Procedural city growth and sprawl
How cities growth, expand, and connect each other is a topic that have been obsessing me for many years. It probably started with my first Lego and developed while playing SimCity or Transport Tycoon some years later. This obsession became official when I started to study them as a physicist and worked on it as topic of research (after quantum mechanics).
This is the model based on Carlos Molinero's work for city sprawl. We are interested in the simplest mechanisms able to reproduce two basic empirical observations:
- Proportional growth, also known as Gibrat's Law (the change in time for the population is proportional to the own population)
- Zipf's Law (the rank distribution of populations follows a power law with exponent -1)
The model has two parameters: a correlation distance and a population density threshold. We follow the next steps:
2. We use a type of Perlin Noise to generate mountains and lakes (water can no be urbanized indeed).
3. We define a probability of urbanization according to the geography:
- zero for water (in black)
- Highest probability at sea level (in white), exponential decay with elevation.
- Highest probability close to the sea and water, exponential decay with distance (relevant if there are rivers).
Other factors can be include, as other type of resources (as for mining towns), landforms that help for defending the city (as those with historical centers in bays or elevations), or too dense vegetation (as the Amazon rainforest). Anything is possible!
4. We use that probability for selecting some seed points, assigning a population of 1 (or any minimal number, as Dunbar's for instance). In this example we select 10 vertices to be the seeds. The growth and sprawl process follows:
4. 1. A vertex is selected randomly using population as probability distribution (Gibrat's Law).
4. 2. We don't add population directly to that vertex: instead, we choose randomly another vertex according to the distance to the original choice. We use a Cauchy distribution (or Lorentzian function) centered at this vertex and scale parameter that of the predefined correlation distance (for this example we give the value 0.0001).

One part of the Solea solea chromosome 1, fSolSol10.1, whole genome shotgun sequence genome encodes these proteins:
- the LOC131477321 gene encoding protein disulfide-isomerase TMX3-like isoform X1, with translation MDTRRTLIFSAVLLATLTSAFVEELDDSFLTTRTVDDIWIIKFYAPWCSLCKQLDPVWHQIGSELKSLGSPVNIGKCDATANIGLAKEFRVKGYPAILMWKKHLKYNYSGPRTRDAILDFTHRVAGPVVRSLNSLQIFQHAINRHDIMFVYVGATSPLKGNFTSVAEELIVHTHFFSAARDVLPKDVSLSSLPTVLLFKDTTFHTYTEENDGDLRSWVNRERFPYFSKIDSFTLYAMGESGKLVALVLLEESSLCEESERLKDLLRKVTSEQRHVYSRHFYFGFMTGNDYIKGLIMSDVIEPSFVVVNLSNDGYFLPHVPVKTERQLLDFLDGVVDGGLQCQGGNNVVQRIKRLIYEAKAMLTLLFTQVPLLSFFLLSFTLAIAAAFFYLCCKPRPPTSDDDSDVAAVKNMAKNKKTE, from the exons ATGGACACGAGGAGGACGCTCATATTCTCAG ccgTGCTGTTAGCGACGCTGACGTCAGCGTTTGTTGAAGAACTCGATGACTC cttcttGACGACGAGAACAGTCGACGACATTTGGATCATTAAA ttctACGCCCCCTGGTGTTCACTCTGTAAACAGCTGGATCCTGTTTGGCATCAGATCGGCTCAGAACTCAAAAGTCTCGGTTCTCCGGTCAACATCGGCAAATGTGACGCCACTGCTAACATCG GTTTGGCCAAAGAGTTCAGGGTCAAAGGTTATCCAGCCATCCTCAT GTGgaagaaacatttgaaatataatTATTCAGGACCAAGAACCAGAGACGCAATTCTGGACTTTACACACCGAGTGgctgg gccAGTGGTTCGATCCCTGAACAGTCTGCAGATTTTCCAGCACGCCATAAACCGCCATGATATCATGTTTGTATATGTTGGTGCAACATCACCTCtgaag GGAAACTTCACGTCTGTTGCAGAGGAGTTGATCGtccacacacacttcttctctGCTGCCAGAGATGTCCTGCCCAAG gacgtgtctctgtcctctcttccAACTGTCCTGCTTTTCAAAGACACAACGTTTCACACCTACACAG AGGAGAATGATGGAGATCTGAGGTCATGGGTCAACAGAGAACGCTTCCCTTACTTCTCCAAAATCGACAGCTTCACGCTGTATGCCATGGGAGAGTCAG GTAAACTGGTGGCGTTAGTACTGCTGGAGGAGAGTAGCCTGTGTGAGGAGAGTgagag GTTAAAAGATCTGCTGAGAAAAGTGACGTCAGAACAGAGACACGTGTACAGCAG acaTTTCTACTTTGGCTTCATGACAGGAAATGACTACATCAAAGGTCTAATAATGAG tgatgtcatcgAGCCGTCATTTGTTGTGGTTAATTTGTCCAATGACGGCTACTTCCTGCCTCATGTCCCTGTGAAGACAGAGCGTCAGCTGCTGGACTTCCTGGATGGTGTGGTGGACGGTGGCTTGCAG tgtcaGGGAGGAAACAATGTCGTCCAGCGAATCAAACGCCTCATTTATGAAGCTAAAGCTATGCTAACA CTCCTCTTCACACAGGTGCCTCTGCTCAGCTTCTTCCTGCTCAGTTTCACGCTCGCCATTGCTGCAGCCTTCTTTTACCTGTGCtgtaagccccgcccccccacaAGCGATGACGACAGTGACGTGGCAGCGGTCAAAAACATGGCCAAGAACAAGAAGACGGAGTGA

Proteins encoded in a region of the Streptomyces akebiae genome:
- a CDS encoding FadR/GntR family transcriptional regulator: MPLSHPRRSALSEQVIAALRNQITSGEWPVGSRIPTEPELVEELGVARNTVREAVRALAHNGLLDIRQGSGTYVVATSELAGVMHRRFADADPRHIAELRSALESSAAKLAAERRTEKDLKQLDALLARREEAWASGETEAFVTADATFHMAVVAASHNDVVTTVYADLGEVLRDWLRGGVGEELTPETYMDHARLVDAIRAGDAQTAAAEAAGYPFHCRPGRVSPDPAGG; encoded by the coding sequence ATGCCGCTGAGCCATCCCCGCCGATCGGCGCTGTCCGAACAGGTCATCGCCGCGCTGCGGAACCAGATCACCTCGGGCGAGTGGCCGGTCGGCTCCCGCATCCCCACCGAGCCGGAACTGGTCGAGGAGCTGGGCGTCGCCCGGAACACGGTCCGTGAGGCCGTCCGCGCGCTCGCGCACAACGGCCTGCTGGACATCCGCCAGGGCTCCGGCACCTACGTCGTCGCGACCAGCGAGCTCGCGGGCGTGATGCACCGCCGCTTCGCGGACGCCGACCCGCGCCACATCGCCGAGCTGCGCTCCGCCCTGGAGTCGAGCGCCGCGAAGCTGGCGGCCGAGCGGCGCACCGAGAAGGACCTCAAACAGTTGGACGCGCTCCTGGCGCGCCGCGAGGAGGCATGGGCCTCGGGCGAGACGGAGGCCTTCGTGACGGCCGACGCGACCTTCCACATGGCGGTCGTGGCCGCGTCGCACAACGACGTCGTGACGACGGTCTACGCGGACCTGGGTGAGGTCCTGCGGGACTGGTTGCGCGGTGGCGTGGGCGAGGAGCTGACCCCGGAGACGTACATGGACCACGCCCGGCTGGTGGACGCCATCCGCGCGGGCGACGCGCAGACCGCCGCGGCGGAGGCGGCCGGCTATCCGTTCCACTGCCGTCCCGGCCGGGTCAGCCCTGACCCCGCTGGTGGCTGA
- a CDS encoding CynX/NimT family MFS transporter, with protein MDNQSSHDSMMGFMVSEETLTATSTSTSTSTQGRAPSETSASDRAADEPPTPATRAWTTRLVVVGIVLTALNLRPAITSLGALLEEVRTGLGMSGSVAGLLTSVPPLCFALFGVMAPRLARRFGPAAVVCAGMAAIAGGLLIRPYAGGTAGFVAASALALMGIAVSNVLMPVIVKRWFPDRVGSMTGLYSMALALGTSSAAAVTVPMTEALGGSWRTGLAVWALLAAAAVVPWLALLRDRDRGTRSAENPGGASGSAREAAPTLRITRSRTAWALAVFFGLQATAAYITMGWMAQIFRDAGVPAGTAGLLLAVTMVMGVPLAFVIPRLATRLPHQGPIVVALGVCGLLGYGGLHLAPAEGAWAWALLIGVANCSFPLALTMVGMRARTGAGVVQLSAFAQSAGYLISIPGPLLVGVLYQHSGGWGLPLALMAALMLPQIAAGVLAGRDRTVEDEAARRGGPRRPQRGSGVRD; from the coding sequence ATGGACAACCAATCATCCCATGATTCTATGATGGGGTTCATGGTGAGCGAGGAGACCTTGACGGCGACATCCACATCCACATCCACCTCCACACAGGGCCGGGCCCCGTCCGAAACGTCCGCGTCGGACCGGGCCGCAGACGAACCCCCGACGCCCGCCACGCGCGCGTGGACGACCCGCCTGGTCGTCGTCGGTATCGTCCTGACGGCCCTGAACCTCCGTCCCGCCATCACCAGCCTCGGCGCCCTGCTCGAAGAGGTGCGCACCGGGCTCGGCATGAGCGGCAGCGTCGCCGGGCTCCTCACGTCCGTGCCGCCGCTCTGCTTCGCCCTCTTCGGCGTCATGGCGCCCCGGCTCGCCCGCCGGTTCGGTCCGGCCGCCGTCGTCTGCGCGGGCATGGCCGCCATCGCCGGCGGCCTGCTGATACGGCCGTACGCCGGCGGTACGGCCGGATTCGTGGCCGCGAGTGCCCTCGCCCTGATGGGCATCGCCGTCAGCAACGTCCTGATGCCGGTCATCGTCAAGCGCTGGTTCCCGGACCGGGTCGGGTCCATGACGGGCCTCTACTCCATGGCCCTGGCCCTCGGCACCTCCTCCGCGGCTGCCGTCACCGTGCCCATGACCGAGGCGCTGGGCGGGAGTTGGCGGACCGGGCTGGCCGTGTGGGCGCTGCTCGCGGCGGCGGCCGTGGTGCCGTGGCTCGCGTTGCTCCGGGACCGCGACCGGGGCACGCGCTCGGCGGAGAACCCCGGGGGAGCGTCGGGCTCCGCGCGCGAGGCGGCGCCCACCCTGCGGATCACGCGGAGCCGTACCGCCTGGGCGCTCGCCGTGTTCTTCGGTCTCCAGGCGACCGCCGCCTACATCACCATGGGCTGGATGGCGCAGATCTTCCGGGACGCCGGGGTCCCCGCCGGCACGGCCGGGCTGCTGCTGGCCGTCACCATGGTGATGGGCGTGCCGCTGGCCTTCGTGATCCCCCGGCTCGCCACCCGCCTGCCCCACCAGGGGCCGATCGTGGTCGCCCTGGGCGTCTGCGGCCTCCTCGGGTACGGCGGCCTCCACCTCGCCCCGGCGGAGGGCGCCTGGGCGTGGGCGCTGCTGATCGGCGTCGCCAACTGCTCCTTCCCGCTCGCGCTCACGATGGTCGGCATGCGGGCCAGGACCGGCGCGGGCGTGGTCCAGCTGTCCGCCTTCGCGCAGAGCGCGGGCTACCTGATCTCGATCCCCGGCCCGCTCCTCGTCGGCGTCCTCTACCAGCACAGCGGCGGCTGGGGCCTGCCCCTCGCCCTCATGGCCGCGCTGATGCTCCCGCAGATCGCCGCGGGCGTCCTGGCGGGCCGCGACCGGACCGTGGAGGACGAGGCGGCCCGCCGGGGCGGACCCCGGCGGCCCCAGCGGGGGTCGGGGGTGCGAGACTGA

4. 3. We add +1 (or any other minimal value) to the population of this vertex, if and only if it has not reach already the predefined saturation threshold (10 in our example). If this is the case, we add the population to any of its neighbors (cascade effect).
5. We repeat the process for many iterations until being happy of the result. There is no empirical evidence of existing a limit to the size for a city, thus the process never ends.
The effect of resources and transportation networks can be also included modifying the probability for selecting a vertex. We can also include negative values for population growth to reflect migrations. For instance, the migration from small rural towns to urban areas can be included by selecting low density vertices and decrease their population in favor of a vertex close to a big population cluster. Again, anything is possible!
Here we have three frames of the growth sequence in our example:
Different initial seeds or values in the threshold and correlation density results into different urban configurations. However, regions close to the sea are always preferred, while high mountains are avoided for large metropolitan areas.
The model reproduces Zipf's Law for the population of cities in any of these cases: if we clusterize the vertices according to their population and continuity, and then we check the total population inside these clusters, we obtain something like this plot. Blue dots are the population of the clusters (or cities), ranked from the biggest (around 1000 of population and 1st in the ranking) to the smallest (those with just 1 unit of population in one single vertex, from the 500th rank to the last one of 800). The black line represents the expected slope for Zipf's Law, which is (under numerical noise) parallel to the dots.
More about city growth based in scientific grounds can be follow in our papers:
A. Hernando, R. Hernando, A. Plastino, E. Zambrano, J. R. Soc. Interface 12, 20141185 (2015)